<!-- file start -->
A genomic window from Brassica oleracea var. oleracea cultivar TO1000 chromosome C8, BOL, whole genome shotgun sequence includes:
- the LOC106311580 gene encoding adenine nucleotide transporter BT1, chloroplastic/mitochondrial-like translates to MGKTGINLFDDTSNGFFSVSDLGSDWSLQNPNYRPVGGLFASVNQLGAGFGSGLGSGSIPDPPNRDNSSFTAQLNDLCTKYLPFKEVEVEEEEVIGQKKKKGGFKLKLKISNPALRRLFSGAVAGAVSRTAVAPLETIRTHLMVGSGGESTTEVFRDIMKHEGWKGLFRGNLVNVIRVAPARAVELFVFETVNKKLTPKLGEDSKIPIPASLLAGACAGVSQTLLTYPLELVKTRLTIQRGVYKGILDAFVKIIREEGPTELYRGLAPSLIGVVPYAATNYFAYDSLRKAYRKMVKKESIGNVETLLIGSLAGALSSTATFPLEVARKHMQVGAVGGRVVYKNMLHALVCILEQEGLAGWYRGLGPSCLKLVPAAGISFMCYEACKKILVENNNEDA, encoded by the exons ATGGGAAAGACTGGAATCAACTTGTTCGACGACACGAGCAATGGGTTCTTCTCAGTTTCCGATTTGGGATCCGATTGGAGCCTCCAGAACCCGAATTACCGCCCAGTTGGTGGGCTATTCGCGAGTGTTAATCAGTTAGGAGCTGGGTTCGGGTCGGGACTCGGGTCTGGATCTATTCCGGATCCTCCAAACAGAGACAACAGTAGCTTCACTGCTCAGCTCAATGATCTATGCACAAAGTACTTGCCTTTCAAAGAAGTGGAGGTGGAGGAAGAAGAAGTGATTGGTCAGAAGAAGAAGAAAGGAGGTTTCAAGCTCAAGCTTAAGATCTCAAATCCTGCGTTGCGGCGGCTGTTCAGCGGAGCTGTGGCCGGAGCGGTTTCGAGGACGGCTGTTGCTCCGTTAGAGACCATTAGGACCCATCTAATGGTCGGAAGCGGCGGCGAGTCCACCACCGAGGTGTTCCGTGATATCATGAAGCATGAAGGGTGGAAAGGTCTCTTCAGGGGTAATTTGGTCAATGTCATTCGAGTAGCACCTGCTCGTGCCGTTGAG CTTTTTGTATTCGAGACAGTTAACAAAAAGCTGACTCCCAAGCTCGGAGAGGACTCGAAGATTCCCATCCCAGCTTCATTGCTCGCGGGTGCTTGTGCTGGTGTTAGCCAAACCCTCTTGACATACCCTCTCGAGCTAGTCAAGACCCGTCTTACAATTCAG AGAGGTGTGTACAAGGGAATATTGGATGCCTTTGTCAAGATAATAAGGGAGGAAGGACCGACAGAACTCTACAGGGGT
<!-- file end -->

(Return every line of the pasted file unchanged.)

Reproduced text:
A genomic window from Brassica oleracea var. oleracea cultivar TO1000 chromosome C8, BOL, whole genome shotgun sequence includes:
- the LOC106311580 gene encoding adenine nucleotide transporter BT1, chloroplastic/mitochondrial-like translates to MGKTGINLFDDTSNGFFSVSDLGSDWSLQNPNYRPVGGLFASVNQLGAGFGSGLGSGSIPDPPNRDNSSFTAQLNDLCTKYLPFKEVEVEEEEVIGQKKKKGGFKLKLKISNPALRRLFSGAVAGAVSRTAVAPLETIRTHLMVGSGGESTTEVFRDIMKHEGWKGLFRGNLVNVIRVAPARAVELFVFETVNKKLTPKLGEDSKIPIPASLLAGACAGVSQTLLTYPLELVKTRLTIQRGVYKGILDAFVKIIREEGPTELYRGLAPSLIGVVPYAATNYFAYDSLRKAYRKMVKKESIGNVETLLIGSLAGALSSTATFPLEVARKHMQVGAVGGRVVYKNMLHALVCILEQEGLAGWYRGLGPSCLKLVPAAGISFMCYEACKKILVENNNEDA, encoded by the exons ATGGGAAAGACTGGAATCAACTTGTTCGACGACACGAGCAATGGGTTCTTCTCAGTTTCCGATTTGGGATCCGATTGGAGCCTCCAGAACCCGAATTACCGCCCAGTTGGTGGGCTATTCGCGAGTGTTAATCAGTTAGGAGCTGGGTTCGGGTCGGGACTCGGGTCTGGATCTATTCCGGATCCTCCAAACAGAGACAACAGTAGCTTCACTGCTCAGCTCAATGATCTATGCACAAAGTACTTGCCTTTCAAAGAAGTGGAGGTGGAGGAAGAAGAAGTGATTGGTCAGAAGAAGAAGAAAGGAGGTTTCAAGCTCAAGCTTAAGATCTCAAATCCTGCGTTGCGGCGGCTGTTCAGCGGAGCTGTGGCCGGAGCGGTTTCGAGGACGGCTGTTGCTCCGTTAGAGACCATTAGGACCCATCTAATGGTCGGAAGCGGCGGCGAGTCCACCACCGAGGTGTTCCGTGATATCATGAAGCATGAAGGGTGGAAAGGTCTCTTCAGGGGTAATTTGGTCAATGTCATTCGAGTAGCACCTGCTCGTGCCGTTGAG CTTTTTGTATTCGAGACAGTTAACAAAAAGCTGACTCCCAAGCTCGGAGAGGACTCGAAGATTCCCATCCCAGCTTCATTGCTCGCGGGTGCTTGTGCTGGTGTTAGCCAAACCCTCTTGACATACCCTCTCGAGCTAGTCAAGACCCGTCTTACAATTCAG AGAGGTGTGTACAAGGGAATATTGGATGCCTTTGTCAAGATAATAAGGGAGGAAGGACCGACAGAACTCTACAGGGGT